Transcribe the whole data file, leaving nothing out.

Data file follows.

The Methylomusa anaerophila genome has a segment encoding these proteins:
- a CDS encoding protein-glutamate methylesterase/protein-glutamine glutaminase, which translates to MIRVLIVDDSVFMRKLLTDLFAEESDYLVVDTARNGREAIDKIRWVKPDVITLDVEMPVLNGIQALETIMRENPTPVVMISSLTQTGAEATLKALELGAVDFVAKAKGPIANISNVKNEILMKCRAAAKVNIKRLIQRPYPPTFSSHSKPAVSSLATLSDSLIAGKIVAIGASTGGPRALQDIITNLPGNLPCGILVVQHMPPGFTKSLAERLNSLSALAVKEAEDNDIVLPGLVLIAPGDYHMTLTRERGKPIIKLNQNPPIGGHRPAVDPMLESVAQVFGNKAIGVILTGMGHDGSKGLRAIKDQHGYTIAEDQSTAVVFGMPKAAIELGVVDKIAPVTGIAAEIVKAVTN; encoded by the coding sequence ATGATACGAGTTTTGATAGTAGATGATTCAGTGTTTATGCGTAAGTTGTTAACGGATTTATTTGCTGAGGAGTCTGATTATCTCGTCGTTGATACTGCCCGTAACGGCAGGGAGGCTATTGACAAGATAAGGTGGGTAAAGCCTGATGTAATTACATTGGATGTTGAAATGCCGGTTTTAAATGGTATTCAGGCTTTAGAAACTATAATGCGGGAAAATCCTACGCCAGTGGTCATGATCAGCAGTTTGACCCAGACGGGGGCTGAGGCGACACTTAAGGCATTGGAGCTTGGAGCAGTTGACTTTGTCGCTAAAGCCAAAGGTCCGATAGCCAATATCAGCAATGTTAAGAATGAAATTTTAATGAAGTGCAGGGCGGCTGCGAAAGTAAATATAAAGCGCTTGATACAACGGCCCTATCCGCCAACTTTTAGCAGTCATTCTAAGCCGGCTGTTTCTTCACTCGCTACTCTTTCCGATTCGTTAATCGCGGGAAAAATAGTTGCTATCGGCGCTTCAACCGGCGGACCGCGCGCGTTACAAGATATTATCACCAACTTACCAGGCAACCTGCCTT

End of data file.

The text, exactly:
The Methylomusa anaerophila genome has a segment encoding these proteins:
- a CDS encoding protein-glutamate methylesterase/protein-glutamine glutaminase, which translates to MIRVLIVDDSVFMRKLLTDLFAEESDYLVVDTARNGREAIDKIRWVKPDVITLDVEMPVLNGIQALETIMRENPTPVVMISSLTQTGAEATLKALELGAVDFVAKAKGPIANISNVKNEILMKCRAAAKVNIKRLIQRPYPPTFSSHSKPAVSSLATLSDSLIAGKIVAIGASTGGPRALQDIITNLPGNLPCGILVVQHMPPGFTKSLAERLNSLSALAVKEAEDNDIVLPGLVLIAPGDYHMTLTRERGKPIIKLNQNPPIGGHRPAVDPMLESVAQVFGNKAIGVILTGMGHDGSKGLRAIKDQHGYTIAEDQSTAVVFGMPKAAIELGVVDKIAPVTGIAAEIVKAVTN; encoded by the coding sequence ATGATACGAGTTTTGATAGTAGATGATTCAGTGTTTATGCGTAAGTTGTTAACGGATTTATTTGCTGAGGAGTCTGATTATCTCGTCGTTGATACTGCCCGTAACGGCAGGGAGGCTATTGACAAGATAAGGTGGGTAAAGCCTGATGTAATTACATTGGATGTTGAAATGCCGGTTTTAAATGGTATTCAGGCTTTAGAAACTATAATGCGGGAAAATCCTACGCCAGTGGTCATGATCAGCAGTTTGACCCAGACGGGGGCTGAGGCGACACTTAAGGCATTGGAGCTTGGAGCAGTTGACTTTGTCGCTAAAGCCAAAGGTCCGATAGCCAATATCAGCAATGTTAAGAATGAAATTTTAATGAAGTGCAGGGCGGCTGCGAAAGTAAATATAAAGCGCTTGATACAACGGCCCTATCCGCCAACTTTTAGCAGTCATTCTAAGCCGGCTGTTTCTTCACTCGCTACTCTTTCCGATTCGTTAATCGCGGGAAAAATAGTTGCTATCGGCGCTTCAACCGGCGGACCGCGCGCGTTACAAGATATTATCACCAACTTACCAGGCAACCTGCCTT